In the current issue of Homeland Security Today, my “Editor’s Letter” provided a prescient understanding of not only the multi-coordinated jihadi attack in the heart of Paris, but also the very nature of jihad as spelled out in the dialogue for several characters in the popular Showtime series, “Homeland.”
The speech that told it like it is regarding ISIS and jihad was made by one of the regular CIA characters in “Homeland.”
It was, by all accounts – even by reviewers of the episode – a surprisingly candid, unvarnished and politically incorrect account about ISIS and Islamist jihad overall. In fact, the Twitter and blogosphere was abuzz over "telling it like its is."
It was about time that prime time addressed this reality. It was a wake up call that I hope fans of "Homeland" paid attention to, too!
Mark Tapson, a Hollywood-based writer and screenwriter and a Shillman Journalism Fellow at the David Horowitz Freedom Center, called it “a speech that stands out as uncommon sense on a show that has largely wallowed in moral equivalence between the West and Islamic terrorism.”
The politically incorrect dialogue went like this:
Dar Adal, a career CIA black ops specialist, brings a field operative into a CIA briefing room with intelligence, military and government officials seated around a long table.
Adal: “This is Peter Quinn, He’s been on the ground in Syria for the past two years. We’re all eager to hear about your experience there.”
Quinn: “I just got back from the Al Raqqah province in the oil-producing regions.”
Adal: “Could you speak up? Please? It’s a big table.”
Quinn, speaking louder: “Al Raqqah. It’s where I’ve been for the past few months. Our approach has remained constant. US air strikes prepare targets for surgical intervention by Special Forces — initially against Assad, then Al Nusra … and most recently … against the Islamic State. I’ve been heading up a team of special ops more or less continuously for the past 28 months. We’ve been busy.”
State Department official Joe Crocker: “Doing what? What the hell is actually going on over there?”
Quinn: “Well, if you’ve read the after action reports …”
Crocker interrupts: “I have. Every one of them. A handful of enemy dead here. Another handful there. I honestly have no idea what it all adds up to.”
Quinn: “The program has been effective, sir. I believe it should be continued.”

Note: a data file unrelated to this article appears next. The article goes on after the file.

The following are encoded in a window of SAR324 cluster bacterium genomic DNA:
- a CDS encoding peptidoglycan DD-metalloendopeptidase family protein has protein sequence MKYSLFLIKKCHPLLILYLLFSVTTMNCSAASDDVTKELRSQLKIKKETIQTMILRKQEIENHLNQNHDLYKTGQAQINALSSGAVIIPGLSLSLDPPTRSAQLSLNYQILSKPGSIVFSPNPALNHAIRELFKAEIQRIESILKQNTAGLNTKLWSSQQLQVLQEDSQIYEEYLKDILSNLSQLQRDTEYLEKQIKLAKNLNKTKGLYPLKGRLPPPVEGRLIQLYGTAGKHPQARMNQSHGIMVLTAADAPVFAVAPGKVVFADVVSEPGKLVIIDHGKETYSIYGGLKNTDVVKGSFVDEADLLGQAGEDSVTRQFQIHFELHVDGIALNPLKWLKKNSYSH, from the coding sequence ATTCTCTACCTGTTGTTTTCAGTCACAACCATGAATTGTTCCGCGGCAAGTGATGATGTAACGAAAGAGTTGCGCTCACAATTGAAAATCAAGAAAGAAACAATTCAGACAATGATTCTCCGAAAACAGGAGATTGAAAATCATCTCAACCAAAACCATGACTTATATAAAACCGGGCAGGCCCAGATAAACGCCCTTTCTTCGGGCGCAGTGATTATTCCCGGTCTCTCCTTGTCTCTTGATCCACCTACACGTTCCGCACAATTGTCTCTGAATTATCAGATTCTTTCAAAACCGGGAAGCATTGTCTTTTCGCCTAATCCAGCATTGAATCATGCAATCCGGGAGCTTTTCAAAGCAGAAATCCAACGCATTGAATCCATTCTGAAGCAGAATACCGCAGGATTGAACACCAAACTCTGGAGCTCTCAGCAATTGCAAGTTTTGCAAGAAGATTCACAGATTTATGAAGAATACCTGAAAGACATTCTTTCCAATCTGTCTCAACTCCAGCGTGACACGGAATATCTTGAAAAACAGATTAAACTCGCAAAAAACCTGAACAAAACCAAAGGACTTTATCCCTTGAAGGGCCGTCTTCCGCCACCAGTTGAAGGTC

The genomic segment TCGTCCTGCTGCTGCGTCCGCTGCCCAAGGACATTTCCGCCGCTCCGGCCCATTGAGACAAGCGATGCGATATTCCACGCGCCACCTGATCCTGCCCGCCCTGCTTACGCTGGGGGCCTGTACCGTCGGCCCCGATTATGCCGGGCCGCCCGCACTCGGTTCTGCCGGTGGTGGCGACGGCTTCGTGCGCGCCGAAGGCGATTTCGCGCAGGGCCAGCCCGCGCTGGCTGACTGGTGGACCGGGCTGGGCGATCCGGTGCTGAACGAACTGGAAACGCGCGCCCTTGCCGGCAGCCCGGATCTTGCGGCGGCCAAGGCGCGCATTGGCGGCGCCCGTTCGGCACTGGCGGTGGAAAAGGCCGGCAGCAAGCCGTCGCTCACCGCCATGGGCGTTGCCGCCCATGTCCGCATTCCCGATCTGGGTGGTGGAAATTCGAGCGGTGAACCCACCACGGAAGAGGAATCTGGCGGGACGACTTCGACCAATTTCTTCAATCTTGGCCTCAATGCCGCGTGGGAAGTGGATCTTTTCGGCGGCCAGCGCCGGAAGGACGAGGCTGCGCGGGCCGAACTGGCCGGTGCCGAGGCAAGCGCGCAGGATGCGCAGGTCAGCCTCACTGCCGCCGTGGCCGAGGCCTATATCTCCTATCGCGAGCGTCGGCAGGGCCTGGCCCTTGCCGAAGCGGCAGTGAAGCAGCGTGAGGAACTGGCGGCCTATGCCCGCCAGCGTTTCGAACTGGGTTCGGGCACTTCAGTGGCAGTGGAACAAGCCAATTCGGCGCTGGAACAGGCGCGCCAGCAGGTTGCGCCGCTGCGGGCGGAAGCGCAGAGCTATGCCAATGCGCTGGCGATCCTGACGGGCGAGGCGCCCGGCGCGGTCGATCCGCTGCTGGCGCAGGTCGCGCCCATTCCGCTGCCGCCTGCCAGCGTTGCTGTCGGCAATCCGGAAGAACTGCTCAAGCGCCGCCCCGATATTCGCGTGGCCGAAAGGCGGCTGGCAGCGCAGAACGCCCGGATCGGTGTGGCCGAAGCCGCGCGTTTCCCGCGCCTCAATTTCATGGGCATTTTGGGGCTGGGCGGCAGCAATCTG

Crocker: “You do? Assad is still in power. ISIL is still growing … are we really getting anywhere in Syria?”
Quinn: “I just said yes.”
Crocker: “You said a program should be renewed. I’m asking, is our strategy working?”
Quinn: “What strategy? Tell me what the strategy is, and I’ll tell you if it’s working.”
Everyone in the room goes silent until Quinn breaks the hush: “See, that right there is the problem! Because they … they have a strategy. They’re gathering right now in Raqqa by the tens of thousands … hidden in the civilian population … cleaning their weapons. And they know exactly why they’re there.”
Crocker: “Why is that?”
Quinn: “They call it the end times. What do you think the beheadings are about? The crucifixions in Deir Hafer? The revival of slavery? You think they make this shit up? It’s all in the book. Their f—–g book. The only book they ever read. They read it all the time … They never stop. They’re there for one reason, and one reason only. To die for the caliphate and usher in a world without infidels. That’s … their strategy … And it’s been that way since the seventh century. So, do you really think that a few Special Forces teams are gonna put a dent in that?”
Crocker: “Well, what would you do?”
Quinn: “You offering me a promotion?”
Crocker: “I’m offering you a hypothetical.”
Quinn: “200,000 American troops on the ground indefinitely to provide security and support for an equal number of doctors and elementary school teachers.”
Crocker: “Well, that’s not going to happen.”
Quinn: “Then I’d better get back there.”
Crocker: “What else? What else would make a difference?”
Quinn: “Hit reset.”
Crocker: “Meaning what?”
Quinn: “Meaning pound Raqqa into a parking lot.”
Several weeks later, at a House Committee on Homeland Securityhearing to examine the growing threat America and the West faces from ISIS and other Islamist jihadi groups, National Counterterrorism Center Director Nicholas J. Rasmussen and FBI Director James Comey admitted “terrorist actors” around the world pose a broader, wider and deeper threat than at any time since 9/11, but they – and other administration officials – still have yet to concede what’s really behind this threat.
“The enemy threat doctrine has been patiently, exhaustively, spelled out — in English and any other language you’d like to speak … He tells us exactly who he is, why he fights, and what he is going to do to us. And then, he does it,” said former career CIA agent and Islamist authority Clare Lopez. “And, yet, we continue to deny that he knows what he is talking about; that when the enemy tells us he is fighting jihad in the name of Islam in order to impose shariah, he is telling the truth as he sees it.
And that’s what made the above dialogue in "Homeland" surprisingly truthful — perhaps for the first time in a mainstream television program dealing with jihadi terrorism.